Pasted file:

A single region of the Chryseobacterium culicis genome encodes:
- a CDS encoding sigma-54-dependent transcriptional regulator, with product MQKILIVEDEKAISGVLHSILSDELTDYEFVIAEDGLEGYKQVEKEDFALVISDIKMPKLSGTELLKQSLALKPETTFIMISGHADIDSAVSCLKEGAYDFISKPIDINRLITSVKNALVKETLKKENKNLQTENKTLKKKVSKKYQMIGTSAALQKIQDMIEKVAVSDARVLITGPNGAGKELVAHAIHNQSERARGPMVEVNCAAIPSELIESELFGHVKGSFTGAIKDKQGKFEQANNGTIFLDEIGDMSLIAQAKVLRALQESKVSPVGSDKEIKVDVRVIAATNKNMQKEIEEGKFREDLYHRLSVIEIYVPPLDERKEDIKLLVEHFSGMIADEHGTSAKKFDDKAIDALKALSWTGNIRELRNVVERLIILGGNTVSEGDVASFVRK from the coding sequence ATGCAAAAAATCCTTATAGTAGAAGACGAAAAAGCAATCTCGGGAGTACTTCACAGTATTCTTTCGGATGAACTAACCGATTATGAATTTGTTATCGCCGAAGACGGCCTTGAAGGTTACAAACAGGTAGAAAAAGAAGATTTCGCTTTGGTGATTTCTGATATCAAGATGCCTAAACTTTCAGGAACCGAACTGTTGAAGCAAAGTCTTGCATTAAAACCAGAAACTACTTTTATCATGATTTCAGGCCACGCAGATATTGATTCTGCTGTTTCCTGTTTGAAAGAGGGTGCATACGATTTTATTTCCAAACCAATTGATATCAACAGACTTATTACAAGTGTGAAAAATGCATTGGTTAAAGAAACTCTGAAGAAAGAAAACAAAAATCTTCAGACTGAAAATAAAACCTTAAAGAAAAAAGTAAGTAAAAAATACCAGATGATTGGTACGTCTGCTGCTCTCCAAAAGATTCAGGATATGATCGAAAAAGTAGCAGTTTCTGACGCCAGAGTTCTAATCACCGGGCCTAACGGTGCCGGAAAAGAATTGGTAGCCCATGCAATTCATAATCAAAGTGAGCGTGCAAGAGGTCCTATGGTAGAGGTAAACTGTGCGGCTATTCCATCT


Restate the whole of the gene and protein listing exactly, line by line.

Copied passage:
A single region of the Chryseobacterium culicis genome encodes:
- a CDS encoding sigma-54-dependent transcriptional regulator, with product MQKILIVEDEKAISGVLHSILSDELTDYEFVIAEDGLEGYKQVEKEDFALVISDIKMPKLSGTELLKQSLALKPETTFIMISGHADIDSAVSCLKEGAYDFISKPIDINRLITSVKNALVKETLKKENKNLQTENKTLKKKVSKKYQMIGTSAALQKIQDMIEKVAVSDARVLITGPNGAGKELVAHAIHNQSERARGPMVEVNCAAIPSELIESELFGHVKGSFTGAIKDKQGKFEQANNGTIFLDEIGDMSLIAQAKVLRALQESKVSPVGSDKEIKVDVRVIAATNKNMQKEIEEGKFREDLYHRLSVIEIYVPPLDERKEDIKLLVEHFSGMIADEHGTSAKKFDDKAIDALKALSWTGNIRELRNVVERLIILGGNTVSEGDVASFVRK from the coding sequence ATGCAAAAAATCCTTATAGTAGAAGACGAAAAAGCAATCTCGGGAGTACTTCACAGTATTCTTTCGGATGAACTAACCGATTATGAATTTGTTATCGCCGAAGACGGCCTTGAAGGTTACAAACAGGTAGAAAAAGAAGATTTCGCTTTGGTGATTTCTGATATCAAGATGCCTAAACTTTCAGGAACCGAACTGTTGAAGCAAAGTCTTGCATTAAAACCAGAAACTACTTTTATCATGATTTCAGGCCACGCAGATATTGATTCTGCTGTTTCCTGTTTGAAAGAGGGTGCATACGATTTTATTTCCAAACCAATTGATATCAACAGACTTATTACAAGTGTGAAAAATGCATTGGTTAAAGAAACTCTGAAGAAAGAAAACAAAAATCTTCAGACTGAAAATAAAACCTTAAAGAAAAAAGTAAGTAAAAAATACCAGATGATTGGTACGTCTGCTGCTCTCCAAAAGATTCAGGATATGATCGAAAAAGTAGCAGTTTCTGACGCCAGAGTTCTAATCACCGGGCCTAACGGTGCCGGAAAAGAATTGGTAGCCCATGCAATTCATAATCAAAGTGAGCGTGCAAGAGGTCCTATGGTAGAGGTAAACTGTGCGGCTATTCCATCT